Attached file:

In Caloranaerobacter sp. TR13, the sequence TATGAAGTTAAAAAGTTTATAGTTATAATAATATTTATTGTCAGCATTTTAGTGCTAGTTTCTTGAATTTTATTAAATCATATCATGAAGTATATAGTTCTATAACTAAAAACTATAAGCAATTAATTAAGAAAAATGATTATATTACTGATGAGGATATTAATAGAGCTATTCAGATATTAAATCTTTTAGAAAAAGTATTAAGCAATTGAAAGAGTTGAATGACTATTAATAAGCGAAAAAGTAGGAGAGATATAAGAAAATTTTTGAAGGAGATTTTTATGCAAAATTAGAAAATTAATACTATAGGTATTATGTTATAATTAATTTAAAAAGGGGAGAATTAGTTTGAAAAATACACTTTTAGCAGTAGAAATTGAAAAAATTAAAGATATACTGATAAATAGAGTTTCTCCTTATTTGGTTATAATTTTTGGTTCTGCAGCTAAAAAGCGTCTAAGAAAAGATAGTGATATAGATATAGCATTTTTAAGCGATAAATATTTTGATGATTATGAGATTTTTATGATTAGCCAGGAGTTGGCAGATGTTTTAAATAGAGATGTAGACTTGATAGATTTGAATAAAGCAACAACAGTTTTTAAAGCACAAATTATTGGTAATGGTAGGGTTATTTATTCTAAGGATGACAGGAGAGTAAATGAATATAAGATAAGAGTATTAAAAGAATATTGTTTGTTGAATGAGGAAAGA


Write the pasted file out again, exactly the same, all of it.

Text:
In Caloranaerobacter sp. TR13, the sequence TATGAAGTTAAAAAGTTTATAGTTATAATAATATTTATTGTCAGCATTTTAGTGCTAGTTTCTTGAATTTTATTAAATCATATCATGAAGTATATAGTTCTATAACTAAAAACTATAAGCAATTAATTAAGAAAAATGATTATATTACTGATGAGGATATTAATAGAGCTATTCAGATATTAAATCTTTTAGAAAAAGTATTAAGCAATTGAAAGAGTTGAATGACTATTAATAAGCGAAAAAGTAGGAGAGATATAAGAAAATTTTTGAAGGAGATTTTTATGCAAAATTAGAAAATTAATACTATAGGTATTATGTTATAATTAATTTAAAAAGGGGAGAATTAGTTTGAAAAATACACTTTTAGCAGTAGAAATTGAAAAAATTAAAGATATACTGATAAATAGAGTTTCTCCTTATTTGGTTATAATTTTTGGTTCTGCAGCTAAAAAGCGTCTAAGAAAAGATAGTGATATAGATATAGCATTTTTAAGCGATAAATATTTTGATGATTATGAGATTTTTATGATTAGCCAGGAGTTGGCAGATGTTTTAAATAGAGATGTAGACTTGATAGATTTGAATAAAGCAACAACAGTTTTTAAAGCACAAATTATTGGTAATGGTAGGGTTATTTATTCTAAGGATGACAGGAGAGTAAATGAATATAAGATAAGAGTATTAAAAGAATATTGTTTGTTGAATGAGGAAAGA